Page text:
Take the humbles of a buck, and boil them, and chop them as small as meat for minced pies, and put to them as much beef suet, eight apples, half a pound of sugar, a pound and a half of currants, a little salt, some mace, cloves, nutmeg, and a little pepper : then mix them together, and put it into a paste ; add half a pint of sack, the juice of one lemon and orange, close the pie, and when it is baked serve it up.
Keep this one in mind while you’re field-dressing your buck this year, boys and girls! (This one’s for you, Erica: I double-dog dare you to make this pie!) Won’t that make for an unforgettable dish this year at the Thanksgiving table? I admire the determination not to let a sacred scrap of protein go to waste. Yea, verily: we are a slothful and prodigiously wasteful generation!
I bring this to you not in mockery or with an attitude of mock-sophistication encouraging laughter at colonial palates, but rather in the sperrit of thanksgiving for modern kitchens with electricity-powered refrigerators and freezers, and petroleum-fueled trucks to bring us fresh fruits and vegetables from California and Florida all winter long. These marvelous technologies are largely responsible for the fact that we no longer have to rely on salts, pickles, and prodigious amounts of sugar and fat to preserve fresh foods. Here are a few “receipts” for you vegetarians and vegans that suggest the lengths to which eighteenth century women went to preserve fresh vegetables:
To Keep Green Peas Till Christmas, p. 152:
Take fine young peas, shell them, throw them into a cullender to drain, then lay a cloth four or five times double on a table, and spread them on ; dry them very well, and have your bottles ready, fill them and cover them with mutton suet fat ; when it is a little cool, fill the necks almost to the top, cork them, tie a bladder and a lath over them, and set them in a cool dry place.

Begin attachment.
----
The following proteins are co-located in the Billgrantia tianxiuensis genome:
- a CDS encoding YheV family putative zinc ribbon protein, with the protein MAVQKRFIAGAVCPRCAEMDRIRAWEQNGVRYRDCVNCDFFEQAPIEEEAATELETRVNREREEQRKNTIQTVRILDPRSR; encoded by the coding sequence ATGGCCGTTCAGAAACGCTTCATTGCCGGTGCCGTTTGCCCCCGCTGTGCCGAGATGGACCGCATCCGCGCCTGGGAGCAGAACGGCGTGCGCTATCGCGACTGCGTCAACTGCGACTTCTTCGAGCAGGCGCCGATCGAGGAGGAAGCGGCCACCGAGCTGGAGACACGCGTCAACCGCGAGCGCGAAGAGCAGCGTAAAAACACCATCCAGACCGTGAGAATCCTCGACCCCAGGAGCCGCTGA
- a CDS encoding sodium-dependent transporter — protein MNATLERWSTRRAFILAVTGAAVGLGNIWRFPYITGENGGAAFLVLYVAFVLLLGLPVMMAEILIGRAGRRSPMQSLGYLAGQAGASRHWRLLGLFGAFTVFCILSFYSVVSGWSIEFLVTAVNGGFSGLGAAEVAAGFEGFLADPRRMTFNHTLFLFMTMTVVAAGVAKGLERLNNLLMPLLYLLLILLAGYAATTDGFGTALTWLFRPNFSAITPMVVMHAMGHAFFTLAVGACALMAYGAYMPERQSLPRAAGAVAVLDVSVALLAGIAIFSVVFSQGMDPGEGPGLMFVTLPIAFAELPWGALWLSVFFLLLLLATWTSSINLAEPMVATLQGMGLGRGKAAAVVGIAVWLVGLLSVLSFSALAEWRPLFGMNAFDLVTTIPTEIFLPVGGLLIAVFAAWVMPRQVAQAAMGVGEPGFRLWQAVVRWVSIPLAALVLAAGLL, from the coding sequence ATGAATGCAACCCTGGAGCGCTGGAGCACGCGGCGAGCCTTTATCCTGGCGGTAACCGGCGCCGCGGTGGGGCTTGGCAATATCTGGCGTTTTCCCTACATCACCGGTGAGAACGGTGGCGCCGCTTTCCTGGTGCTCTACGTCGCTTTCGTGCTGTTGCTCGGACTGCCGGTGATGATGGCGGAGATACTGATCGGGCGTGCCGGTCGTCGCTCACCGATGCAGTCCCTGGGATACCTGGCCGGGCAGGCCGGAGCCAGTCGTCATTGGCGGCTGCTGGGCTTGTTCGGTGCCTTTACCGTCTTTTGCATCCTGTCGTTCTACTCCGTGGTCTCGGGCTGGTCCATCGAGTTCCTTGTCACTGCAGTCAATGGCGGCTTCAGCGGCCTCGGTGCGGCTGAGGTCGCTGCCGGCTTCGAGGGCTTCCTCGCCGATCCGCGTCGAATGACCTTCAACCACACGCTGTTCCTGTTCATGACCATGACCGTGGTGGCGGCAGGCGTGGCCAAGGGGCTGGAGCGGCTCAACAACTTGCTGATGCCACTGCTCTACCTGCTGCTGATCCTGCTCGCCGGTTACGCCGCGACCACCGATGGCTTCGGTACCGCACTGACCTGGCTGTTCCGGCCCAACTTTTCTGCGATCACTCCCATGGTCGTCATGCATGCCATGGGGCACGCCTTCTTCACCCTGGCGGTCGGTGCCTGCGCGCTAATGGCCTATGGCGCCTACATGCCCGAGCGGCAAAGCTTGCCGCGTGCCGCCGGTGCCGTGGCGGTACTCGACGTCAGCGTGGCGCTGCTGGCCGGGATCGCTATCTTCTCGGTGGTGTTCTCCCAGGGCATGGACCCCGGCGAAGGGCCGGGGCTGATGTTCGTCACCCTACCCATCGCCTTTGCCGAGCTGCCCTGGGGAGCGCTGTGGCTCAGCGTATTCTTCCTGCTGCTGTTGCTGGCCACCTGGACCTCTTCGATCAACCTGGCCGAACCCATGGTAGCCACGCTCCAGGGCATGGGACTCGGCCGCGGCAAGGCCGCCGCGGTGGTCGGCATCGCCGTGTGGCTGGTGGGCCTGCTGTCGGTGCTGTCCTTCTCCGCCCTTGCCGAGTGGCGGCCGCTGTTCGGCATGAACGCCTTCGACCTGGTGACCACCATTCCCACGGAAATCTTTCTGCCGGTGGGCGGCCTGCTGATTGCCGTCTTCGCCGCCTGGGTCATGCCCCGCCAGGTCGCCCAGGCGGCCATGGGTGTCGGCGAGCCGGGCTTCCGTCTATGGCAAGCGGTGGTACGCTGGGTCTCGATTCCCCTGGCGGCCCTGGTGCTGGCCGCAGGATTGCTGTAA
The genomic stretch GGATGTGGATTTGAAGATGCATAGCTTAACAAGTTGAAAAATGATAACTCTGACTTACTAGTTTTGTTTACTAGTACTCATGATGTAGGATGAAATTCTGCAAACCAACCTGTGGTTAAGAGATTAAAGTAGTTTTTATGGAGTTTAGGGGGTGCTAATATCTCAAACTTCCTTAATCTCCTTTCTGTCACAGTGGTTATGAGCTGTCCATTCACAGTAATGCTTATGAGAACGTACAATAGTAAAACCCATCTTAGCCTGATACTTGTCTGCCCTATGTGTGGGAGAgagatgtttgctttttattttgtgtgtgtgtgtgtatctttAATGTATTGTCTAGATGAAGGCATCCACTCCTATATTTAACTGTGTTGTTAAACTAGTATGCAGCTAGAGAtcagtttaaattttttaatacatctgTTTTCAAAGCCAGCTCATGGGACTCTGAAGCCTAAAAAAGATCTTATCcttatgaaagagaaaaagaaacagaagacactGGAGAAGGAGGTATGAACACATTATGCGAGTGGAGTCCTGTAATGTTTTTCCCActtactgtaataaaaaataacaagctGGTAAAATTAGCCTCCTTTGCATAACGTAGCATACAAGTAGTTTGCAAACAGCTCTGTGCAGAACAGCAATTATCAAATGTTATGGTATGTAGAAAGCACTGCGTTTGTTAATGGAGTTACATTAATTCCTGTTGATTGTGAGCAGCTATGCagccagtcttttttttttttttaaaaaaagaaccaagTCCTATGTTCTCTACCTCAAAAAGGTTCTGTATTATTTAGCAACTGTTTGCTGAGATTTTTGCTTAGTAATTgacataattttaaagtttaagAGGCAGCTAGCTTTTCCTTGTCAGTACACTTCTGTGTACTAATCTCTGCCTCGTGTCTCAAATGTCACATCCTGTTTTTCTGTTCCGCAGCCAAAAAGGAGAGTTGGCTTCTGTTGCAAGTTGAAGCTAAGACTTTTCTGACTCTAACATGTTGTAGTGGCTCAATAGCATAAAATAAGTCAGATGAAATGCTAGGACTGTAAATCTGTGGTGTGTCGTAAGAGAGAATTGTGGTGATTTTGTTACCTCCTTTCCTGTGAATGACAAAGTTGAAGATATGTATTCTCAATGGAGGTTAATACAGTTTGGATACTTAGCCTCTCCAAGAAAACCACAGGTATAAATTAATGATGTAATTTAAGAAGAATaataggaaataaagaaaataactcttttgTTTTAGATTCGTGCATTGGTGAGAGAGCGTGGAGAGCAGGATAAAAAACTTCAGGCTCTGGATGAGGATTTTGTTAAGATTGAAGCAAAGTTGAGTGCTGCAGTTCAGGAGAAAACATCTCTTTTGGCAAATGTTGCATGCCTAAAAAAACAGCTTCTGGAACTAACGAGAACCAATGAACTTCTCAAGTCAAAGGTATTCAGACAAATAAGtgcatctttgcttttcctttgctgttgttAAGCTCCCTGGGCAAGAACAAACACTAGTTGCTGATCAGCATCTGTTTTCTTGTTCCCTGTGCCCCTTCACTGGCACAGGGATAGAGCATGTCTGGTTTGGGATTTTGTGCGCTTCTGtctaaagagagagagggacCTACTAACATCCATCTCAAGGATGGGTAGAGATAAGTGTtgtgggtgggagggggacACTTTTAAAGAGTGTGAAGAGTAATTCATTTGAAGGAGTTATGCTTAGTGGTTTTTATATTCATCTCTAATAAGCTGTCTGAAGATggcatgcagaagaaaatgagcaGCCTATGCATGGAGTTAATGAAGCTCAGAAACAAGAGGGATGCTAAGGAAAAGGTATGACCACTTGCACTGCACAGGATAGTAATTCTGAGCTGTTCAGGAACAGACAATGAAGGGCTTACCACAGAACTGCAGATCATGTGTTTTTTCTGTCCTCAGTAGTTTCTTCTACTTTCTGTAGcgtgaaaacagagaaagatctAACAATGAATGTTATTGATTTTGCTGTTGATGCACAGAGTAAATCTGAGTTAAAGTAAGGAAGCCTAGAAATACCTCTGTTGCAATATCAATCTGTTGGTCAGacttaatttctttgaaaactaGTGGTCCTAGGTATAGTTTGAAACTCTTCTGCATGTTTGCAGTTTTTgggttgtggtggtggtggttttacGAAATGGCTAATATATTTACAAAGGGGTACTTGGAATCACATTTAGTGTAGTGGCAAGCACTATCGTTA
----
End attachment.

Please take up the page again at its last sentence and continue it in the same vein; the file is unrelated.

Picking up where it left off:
This pea-preservation is akin to making potted meats (as the English say), or rillettes, rillons, and pâtés, which were invented to preserve meat without refrigeration, and all relied on a thick layer of goose (or other animal) fat to keep it well. I guess all of that “mutton suet fat” on top doesn’t make these peas a vegetarian dish exactly, but the next one surely is, borrowing from salt fish preservation techniques:
To Keep French Beans all the Year, p. 152-53:
Take young beans, gathered on a dry day, have a large stone jar ready, lay a layer of salt at the bottom, and then a layer of beans, then salt and then beans, and so on till the jar is full ; cover them with salt, and tie a coarse cloth over them and a board on that, and then a weight to keep it close from all air ; set them in a dry cellar and when you use them, take some out and cover them close again ; wash them you took out very clean, and let them lie in soft water twenty four hours, shifting the water often ; when you boil them do not put any salt in the water.
I like that final reminder not to salt the beans further. Both of these methods of extending one’s garden bounty into autumn and winter would seem to run the risk of being destroyed by mold, but then again blanching or cooking them like potted meats would make them more vulnerable to other kinds of rot.
Something I’ve observed over the years is that very few professional historians are historical reenactors too. The Society for Creative Anachronism and Civil War battles are things we steer clear of, at least as participants, perhaps because we have no illusions about the glories of the past. I appreciate the work that dedicated reenactors do, and I admire their interest in using their hobbies to educate other people about history, but it’s not how I want to spend my weekends and vacations. Give me refrigeration, vaccination, sterile surgery, central heat, ice cubes, and all of the wonders of the modern world. I like it here. I’m not going back.